Single Payer Universal Healthcare, also called "Medicare for All" or "Improved and Expanded Medicare for All," is an idea long overdue!  It means a healthcare system in which providers are reimbursed by a single, public funding source. There are already several examples of single payer systems, such as Medicare, Medicaid, and the VA.  But these do not cover all Americans.  In a true, universal, single payer / Medicare for All system:

  • All citizens would be enrolled automatically in a single healthcare pool.  No application, no eligibility requirements, rejections, or means testing.​

  • There would be no more need for health insurance companies, which are unnecessary middlemen which add costs but do not add value.​

  • There would be no more premiums, co-pays, deductibles or other out-of-pocket costs.  The average family health plan costs over $28,000 now, including a $7000 deductible.

  • ​95% of Americans would pay less, in some cases much less, out of pocket, because the savings will outweigh any tax raises.​

  • Almost all doctors, dentists, hospitals, and other providers will be in-network, so people can go anywhere for healthcare. ​

  • Healthcare would no longer be tied to employment; people will have much more freedom to work where they want without having to worry about losing their benefits.​

  • Large and medium businesses and companies will no longer be burdened by skyrocketing employee healthcare costs.​

  • Small businesses will be able to attract better talent and have less turnover because employees will have healthcare taken care of.​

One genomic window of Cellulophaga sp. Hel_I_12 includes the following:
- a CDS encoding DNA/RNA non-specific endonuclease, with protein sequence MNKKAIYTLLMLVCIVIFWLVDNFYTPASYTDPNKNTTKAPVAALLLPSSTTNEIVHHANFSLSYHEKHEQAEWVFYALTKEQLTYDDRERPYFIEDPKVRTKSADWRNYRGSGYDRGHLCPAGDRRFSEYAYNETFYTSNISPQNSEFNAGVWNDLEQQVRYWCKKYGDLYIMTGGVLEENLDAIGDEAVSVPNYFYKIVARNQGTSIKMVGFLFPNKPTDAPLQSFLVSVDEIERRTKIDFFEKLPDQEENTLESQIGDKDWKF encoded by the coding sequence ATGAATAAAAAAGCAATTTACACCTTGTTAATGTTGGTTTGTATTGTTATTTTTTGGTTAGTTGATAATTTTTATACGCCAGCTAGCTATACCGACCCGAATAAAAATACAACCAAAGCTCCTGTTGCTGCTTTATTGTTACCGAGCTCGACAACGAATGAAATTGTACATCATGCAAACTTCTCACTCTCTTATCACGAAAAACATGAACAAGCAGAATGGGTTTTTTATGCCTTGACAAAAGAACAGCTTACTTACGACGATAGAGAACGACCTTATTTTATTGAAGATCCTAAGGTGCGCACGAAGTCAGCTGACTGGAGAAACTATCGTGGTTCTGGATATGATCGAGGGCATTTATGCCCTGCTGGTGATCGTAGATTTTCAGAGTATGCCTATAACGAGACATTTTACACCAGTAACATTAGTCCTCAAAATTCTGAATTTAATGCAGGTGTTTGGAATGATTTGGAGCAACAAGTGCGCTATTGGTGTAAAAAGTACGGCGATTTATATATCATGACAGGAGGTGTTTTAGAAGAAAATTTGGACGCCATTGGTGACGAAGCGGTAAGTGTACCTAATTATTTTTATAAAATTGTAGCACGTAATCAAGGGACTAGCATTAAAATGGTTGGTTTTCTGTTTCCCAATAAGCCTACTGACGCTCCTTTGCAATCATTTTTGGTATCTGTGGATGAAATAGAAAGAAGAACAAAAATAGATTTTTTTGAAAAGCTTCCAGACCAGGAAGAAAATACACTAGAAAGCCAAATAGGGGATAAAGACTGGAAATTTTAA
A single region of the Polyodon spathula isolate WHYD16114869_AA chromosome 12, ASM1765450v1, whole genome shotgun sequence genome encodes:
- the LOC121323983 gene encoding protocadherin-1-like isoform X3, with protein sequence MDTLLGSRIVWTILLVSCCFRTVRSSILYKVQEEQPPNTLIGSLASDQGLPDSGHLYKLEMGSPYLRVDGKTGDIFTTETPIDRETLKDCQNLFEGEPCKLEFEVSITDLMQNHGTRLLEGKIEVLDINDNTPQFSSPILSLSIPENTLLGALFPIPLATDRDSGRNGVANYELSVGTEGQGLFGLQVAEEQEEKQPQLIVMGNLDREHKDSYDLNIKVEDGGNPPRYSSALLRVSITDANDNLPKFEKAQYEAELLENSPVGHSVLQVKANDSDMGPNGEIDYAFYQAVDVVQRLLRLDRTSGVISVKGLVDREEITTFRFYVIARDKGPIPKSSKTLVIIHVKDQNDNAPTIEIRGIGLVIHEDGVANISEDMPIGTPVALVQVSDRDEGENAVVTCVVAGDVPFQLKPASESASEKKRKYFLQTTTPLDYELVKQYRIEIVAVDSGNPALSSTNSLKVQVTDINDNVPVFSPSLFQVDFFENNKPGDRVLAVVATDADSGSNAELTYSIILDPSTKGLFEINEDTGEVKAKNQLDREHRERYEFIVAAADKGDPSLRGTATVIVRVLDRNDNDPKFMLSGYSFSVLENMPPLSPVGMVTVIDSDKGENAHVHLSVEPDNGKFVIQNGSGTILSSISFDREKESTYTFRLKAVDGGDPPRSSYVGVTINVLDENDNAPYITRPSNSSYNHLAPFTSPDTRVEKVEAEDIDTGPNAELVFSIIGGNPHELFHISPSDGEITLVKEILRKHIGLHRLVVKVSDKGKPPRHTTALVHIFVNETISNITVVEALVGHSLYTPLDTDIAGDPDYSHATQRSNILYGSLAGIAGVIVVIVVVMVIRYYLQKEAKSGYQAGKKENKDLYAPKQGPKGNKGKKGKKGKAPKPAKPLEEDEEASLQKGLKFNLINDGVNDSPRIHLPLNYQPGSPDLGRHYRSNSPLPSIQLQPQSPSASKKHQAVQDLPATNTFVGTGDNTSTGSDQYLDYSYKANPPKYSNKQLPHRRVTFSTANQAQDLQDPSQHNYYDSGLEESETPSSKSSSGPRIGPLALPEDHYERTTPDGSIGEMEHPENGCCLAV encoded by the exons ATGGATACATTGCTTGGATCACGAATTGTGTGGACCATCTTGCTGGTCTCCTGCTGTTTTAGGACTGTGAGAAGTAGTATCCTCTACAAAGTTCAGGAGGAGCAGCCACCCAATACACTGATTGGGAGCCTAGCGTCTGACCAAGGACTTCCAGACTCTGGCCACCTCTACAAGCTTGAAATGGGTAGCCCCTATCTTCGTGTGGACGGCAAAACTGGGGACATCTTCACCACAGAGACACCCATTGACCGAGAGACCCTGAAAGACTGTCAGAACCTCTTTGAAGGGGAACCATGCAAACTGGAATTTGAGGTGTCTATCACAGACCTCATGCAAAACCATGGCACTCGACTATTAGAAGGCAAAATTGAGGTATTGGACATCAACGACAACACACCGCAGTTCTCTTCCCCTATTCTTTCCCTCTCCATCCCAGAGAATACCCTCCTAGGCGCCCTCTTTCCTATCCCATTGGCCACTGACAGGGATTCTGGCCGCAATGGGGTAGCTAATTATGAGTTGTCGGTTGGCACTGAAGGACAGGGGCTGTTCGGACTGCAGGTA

• Self-employed people will not have to worry that a healthcare crisis might cost them everything they've worked for.​

 

The costs of medical care will come down because:

  • With a pool of 100s of millions (in a national system), the prices of medical equipment and pharmaceuticals will come down dramatically ​

  • Doctors and hospitals will spend far less on staff who are dedicated to dealing with insurance companies​

  • Doctors and hospitals will spend less on malpractice insurance and will have 40% more time to see more patients

The costs of many other goods and services will come down as well such as:

 

  • High healthcare premiums are the main drivers of rising college tuition

  • Auto, homeowners, and other forms of liability insurance will become less expensive, because these are driven by medical costs

  • Finance rates are high because of the number of defaults; 60% of bankruptcies are due to medical costs, and these will not happen under single payer

  • The high costs of employee health benefits are passed along into the prices of most goods and services

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